Student Voices is a WOA blog feature that presents the experiences and point of views of current Arts students around campus. Get to know our creative and passionate students through their “voices” and get a snapshot of life as an Arts undergrad. The views and opinions expressed within these student voices posts are solely those of the author.
Last month our BFA class was visited by some high school students, eager to shadow us for a day and get a sense of what the programme is like. Unfortunately, their timing was terrible — they came in the 10 skinny days between the class finishing Fight Night (the biggest, most stressful project of the year) and the previews for our clown show. (For those of you who don’t know, ‘previews’ are delightful events where we perform in front of an audience and none of the mistakes count.)
Those 10 days were hell. We were chronically low on sleep, working 12 to 15 hour days, running on caffeine and sugar, and TERRIFIED that the show we wanted would never materialize. Being in theatre school is like always being in exam season, except your failures are very, very public.
I thought I’d take this opportunity to say to those young students: what you saw was the pressure cooker, and what you missed was the joy.
Because of this timing, I worry that we may have traumatized those high school students into becoming accountants. I can’t imagine that they still want to be actors after seeing 12 people wobble and weep through an entire day of singing, dancing and theatre history before getting down to the REAL work: rehearsal. My memories of that day are a bit fuzzy. I can’t remember whether or not I actually cornered a poor, bewildered 17-year-old on the third floor of FAB and ranted to him about Shakespeare while winking madly through bloodshot eyes and drinking a double espresso. That may have been a hallucination. If it wasn’t, my apologies to him.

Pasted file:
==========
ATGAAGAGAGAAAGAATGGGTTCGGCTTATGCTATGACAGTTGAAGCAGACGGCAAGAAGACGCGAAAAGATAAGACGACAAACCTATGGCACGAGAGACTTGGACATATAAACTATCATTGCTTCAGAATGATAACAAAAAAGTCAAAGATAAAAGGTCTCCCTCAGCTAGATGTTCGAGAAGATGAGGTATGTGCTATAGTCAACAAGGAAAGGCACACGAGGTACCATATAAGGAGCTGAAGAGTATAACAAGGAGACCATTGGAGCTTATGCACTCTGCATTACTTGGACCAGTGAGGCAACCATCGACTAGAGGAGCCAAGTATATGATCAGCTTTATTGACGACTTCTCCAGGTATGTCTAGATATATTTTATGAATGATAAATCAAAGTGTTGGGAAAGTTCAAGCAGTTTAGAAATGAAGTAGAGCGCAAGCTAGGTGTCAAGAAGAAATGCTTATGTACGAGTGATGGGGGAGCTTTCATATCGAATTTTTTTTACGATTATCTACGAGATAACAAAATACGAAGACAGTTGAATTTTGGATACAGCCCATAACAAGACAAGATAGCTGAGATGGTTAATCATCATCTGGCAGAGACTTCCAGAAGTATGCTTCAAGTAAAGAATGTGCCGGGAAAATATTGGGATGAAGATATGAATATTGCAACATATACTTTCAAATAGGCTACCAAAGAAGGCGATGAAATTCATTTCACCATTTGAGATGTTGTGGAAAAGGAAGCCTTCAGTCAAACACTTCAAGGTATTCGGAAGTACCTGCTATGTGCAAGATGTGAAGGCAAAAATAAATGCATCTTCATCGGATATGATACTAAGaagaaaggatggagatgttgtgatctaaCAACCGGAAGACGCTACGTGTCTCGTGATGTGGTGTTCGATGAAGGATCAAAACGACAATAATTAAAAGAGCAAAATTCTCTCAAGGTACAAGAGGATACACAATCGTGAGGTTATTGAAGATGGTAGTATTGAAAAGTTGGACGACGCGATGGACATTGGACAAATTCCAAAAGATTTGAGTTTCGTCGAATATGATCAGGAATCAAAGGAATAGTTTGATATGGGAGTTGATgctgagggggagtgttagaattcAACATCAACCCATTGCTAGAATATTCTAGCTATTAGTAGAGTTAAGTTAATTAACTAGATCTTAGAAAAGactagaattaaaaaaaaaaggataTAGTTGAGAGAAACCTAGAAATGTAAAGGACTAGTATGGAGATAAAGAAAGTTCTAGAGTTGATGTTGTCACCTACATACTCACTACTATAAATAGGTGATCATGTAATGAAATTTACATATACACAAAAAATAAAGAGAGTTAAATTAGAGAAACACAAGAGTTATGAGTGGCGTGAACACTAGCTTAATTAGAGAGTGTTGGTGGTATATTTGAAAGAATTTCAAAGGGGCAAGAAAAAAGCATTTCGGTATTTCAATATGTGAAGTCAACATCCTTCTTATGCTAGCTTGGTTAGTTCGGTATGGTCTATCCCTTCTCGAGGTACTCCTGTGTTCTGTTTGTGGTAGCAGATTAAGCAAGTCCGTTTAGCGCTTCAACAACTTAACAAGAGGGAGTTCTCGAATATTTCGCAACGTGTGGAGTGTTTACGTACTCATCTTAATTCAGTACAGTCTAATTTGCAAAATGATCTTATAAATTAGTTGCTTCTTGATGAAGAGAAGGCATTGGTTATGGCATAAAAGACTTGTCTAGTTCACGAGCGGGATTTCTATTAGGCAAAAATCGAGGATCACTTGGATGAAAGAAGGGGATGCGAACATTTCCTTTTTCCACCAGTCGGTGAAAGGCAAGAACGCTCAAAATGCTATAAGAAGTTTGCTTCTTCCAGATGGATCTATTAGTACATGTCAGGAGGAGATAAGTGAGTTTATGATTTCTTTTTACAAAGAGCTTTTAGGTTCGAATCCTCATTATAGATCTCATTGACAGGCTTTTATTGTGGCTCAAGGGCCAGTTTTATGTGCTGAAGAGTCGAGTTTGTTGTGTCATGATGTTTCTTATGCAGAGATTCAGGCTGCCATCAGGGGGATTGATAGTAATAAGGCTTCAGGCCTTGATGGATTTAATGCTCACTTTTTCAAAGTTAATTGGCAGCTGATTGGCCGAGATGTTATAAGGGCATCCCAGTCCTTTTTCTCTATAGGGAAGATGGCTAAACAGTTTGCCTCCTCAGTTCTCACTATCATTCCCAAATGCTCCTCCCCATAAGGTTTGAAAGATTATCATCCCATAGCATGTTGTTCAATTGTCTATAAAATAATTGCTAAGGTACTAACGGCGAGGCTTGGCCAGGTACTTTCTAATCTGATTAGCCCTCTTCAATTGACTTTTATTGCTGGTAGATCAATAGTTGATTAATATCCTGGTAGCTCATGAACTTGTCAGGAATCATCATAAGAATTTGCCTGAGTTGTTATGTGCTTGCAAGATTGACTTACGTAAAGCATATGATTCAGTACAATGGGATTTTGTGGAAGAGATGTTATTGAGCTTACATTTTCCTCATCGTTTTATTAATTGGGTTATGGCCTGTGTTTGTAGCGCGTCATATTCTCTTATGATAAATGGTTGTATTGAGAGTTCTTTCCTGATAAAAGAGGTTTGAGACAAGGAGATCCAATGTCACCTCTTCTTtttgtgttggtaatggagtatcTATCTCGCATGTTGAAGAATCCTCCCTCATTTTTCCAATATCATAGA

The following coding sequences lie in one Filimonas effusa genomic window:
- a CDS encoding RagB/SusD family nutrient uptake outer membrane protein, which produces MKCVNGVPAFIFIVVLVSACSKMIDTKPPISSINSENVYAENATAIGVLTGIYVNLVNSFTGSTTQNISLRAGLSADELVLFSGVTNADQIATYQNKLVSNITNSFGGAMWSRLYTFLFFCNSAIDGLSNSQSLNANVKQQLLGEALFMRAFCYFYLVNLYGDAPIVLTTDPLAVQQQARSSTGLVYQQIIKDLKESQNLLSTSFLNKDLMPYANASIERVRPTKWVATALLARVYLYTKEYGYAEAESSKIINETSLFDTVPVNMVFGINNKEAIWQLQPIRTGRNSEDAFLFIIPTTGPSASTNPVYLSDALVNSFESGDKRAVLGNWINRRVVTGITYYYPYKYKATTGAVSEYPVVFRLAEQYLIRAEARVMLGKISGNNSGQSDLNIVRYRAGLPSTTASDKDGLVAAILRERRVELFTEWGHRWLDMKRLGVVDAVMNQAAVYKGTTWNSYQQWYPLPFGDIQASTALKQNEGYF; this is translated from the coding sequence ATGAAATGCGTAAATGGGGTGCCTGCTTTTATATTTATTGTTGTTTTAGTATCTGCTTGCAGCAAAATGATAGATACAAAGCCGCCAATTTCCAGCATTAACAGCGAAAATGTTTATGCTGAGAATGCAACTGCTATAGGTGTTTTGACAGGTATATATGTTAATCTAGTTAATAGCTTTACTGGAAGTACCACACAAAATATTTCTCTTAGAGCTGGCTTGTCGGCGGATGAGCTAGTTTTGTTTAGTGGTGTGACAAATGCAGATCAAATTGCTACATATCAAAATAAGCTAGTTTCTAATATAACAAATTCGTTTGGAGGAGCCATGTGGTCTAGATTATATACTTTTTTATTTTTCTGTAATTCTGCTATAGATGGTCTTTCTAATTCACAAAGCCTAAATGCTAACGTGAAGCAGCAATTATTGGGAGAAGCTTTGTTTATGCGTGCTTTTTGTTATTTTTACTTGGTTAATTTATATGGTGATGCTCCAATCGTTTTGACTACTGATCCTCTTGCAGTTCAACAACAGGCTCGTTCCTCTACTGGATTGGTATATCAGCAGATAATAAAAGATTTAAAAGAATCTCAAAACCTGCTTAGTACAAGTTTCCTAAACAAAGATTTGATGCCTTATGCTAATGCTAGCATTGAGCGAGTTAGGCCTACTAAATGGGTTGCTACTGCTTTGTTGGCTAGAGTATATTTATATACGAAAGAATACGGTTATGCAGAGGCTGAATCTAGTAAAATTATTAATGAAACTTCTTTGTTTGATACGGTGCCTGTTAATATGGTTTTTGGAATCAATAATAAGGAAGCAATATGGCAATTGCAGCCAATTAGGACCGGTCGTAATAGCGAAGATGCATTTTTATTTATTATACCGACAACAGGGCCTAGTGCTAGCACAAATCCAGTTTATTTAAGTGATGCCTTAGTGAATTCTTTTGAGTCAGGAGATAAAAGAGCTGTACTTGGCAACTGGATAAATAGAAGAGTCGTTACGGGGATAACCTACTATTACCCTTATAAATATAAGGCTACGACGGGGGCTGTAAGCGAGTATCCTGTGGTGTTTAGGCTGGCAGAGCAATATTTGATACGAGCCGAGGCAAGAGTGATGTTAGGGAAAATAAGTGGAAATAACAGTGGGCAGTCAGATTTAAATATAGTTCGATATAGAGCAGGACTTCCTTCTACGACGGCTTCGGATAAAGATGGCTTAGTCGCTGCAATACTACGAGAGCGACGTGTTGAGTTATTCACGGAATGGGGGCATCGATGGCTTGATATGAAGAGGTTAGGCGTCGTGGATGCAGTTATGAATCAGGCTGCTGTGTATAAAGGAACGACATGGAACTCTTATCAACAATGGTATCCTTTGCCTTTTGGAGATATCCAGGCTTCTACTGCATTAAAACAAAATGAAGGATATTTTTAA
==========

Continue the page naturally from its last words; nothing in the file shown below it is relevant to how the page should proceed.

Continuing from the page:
At any rate, I thought I’d take this opportunity to say to those young students: what you saw was the pressure cooker, and what you missed was the joy. That came later.
Every actor could tell you insane stories — of extremely short rehearsal periods, mad directors, sets that fall apart. A friend of mine directed a FoundFest show this past summer that had to come to a halt because there was an unconscious body in one of their performance locations.
Yet no matter how rough things get, most of the time we still find ourselves nostalgic about the projects we’ve done. Which is why it’s not uncommon to hear an actor, who’s had a glass or two of wine, say wistfully, “Sure, we made no money, the set burned down over the course of intermission and Terry got shot in the face, but the audience liked it.”
I can’t really explain it. Maybe being creative is like a drug. Maybe the pendulum is such that the harder the grind is, the greater the satisfaction when someone applauds your work. Maybe I’m just a hopeless romantic. But to those high school students: come back some time. We’ll invite you into the dressing room, ply you with coffee and talk about all the things that get us jazzed about what we do. It will be a very long conversation, because (and I’m sorry if this is saccharin — I’ll get back to ranting next time) being an artist is pretty much the greatest.
And please don’t become accountants. (Unless that’s what you really want to do… I hear they actually pay accountants…)